In youth ministry, I am constantly asked, “So how many kids do you have coming?” It’s tough sometimes to not get snippy with well-intentioned questioners, because the truth of the matter is that we have quite a few kids, with the potential for a lot more, but that’s not the point. How many kids am I sending out? How many of my students are taking the kingdom with them into their schools? How many are setting aside the ambition of the world in order to serve Christ with every ability they have been given? These are the questions that should be asked.
Pneumenauts ~ Navigating by the wind of His Spirit.
The big statement in Sweet’s sermon was that God is on a mission in the world. The big question is “WILL GOD’S MISSION HAVE A CHURCH?” Will we set aside our own agendas in allegiance to His Kingdom?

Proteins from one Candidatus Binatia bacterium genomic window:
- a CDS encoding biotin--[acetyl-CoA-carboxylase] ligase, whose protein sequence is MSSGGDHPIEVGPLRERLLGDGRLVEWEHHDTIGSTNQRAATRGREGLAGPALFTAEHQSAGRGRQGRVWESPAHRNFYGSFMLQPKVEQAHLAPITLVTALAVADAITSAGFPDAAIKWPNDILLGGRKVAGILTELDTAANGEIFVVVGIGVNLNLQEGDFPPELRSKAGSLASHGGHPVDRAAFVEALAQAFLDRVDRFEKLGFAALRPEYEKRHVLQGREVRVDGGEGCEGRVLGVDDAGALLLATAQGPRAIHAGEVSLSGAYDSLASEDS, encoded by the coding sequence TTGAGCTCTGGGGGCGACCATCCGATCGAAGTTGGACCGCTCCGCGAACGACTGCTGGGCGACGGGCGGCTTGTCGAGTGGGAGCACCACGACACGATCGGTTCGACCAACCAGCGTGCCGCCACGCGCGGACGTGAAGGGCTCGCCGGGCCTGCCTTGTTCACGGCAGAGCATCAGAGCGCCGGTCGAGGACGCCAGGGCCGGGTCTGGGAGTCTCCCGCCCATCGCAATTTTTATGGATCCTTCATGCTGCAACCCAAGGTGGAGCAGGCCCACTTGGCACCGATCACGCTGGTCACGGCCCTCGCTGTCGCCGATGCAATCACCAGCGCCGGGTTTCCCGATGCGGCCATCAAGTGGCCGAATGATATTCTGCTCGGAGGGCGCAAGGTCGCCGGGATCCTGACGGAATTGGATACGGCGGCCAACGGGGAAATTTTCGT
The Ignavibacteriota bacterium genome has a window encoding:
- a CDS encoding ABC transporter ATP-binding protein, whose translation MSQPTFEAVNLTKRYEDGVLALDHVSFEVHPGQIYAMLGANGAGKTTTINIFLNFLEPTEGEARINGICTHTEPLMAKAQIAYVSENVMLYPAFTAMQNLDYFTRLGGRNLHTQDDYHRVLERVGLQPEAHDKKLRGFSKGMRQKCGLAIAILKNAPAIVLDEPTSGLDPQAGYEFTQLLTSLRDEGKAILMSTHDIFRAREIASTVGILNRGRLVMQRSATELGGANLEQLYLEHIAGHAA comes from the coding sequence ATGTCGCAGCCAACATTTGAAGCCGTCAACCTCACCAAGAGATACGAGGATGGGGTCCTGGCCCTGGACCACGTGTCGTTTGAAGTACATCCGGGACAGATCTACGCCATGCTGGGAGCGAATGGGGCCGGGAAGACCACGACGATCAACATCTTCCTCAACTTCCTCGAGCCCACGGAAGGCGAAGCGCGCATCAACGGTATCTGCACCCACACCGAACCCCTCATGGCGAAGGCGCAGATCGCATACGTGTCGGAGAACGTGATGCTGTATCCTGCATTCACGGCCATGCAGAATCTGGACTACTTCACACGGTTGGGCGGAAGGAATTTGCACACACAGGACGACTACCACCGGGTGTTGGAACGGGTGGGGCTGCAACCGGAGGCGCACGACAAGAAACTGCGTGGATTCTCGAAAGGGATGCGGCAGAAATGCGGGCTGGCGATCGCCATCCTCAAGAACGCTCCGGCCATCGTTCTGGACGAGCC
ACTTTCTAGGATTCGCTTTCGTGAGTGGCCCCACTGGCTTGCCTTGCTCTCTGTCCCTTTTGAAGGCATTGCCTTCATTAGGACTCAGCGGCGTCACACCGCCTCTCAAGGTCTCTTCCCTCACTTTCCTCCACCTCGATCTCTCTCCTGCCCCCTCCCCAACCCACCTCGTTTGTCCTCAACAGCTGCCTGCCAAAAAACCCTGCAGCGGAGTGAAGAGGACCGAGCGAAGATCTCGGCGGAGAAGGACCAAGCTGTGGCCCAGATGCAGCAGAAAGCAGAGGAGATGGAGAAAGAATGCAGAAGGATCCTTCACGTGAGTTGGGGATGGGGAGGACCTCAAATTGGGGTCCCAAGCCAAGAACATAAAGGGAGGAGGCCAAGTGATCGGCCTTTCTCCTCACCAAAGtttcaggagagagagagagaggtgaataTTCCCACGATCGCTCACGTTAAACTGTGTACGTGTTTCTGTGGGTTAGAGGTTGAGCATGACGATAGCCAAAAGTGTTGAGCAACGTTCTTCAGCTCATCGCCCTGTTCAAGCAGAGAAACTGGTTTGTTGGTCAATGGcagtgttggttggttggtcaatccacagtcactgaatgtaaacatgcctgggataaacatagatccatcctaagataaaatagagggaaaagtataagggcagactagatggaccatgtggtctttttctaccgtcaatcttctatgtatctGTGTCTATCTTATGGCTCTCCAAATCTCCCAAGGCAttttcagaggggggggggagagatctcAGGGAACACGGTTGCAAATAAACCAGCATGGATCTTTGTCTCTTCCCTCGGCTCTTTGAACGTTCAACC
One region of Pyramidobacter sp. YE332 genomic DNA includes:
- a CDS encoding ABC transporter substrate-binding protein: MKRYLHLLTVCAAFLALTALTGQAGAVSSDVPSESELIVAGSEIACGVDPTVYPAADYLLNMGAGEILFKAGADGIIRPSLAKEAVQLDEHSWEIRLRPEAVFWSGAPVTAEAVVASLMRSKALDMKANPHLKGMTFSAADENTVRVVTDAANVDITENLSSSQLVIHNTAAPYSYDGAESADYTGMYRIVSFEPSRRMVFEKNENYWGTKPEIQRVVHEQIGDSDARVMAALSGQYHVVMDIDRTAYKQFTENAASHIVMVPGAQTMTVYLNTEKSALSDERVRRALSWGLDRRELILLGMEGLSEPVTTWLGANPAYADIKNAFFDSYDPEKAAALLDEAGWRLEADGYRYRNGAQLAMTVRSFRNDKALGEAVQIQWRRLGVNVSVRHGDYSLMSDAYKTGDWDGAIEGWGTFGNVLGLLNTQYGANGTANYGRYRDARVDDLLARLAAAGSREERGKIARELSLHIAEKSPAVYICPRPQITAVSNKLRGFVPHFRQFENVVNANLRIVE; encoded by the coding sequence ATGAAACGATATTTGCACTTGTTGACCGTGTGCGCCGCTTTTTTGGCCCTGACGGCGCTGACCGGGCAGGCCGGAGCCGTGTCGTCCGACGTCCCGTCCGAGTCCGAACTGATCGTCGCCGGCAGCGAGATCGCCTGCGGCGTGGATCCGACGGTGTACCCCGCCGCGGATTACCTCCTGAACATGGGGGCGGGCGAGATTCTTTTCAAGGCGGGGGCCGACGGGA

Haven’t posted much lately due to about a half hour limit on daily internet usage before our server’s been ‘molassassed’ into non-functionalness. It’s fixed now (since we undid a change we made last week). Probably won’t be posting a whole lot next week either, since I have four sermons to be finishing up for a men’s retreat I’ll be speaking at next weekend. Also, I’ll be preaching here this Sunday night at WestWay if you want to come…

Something to Ponder

I recently came across these articles about some research into the effects of homework. One is an article in Time, the other an article in Salon.com. Maybe there is more to life…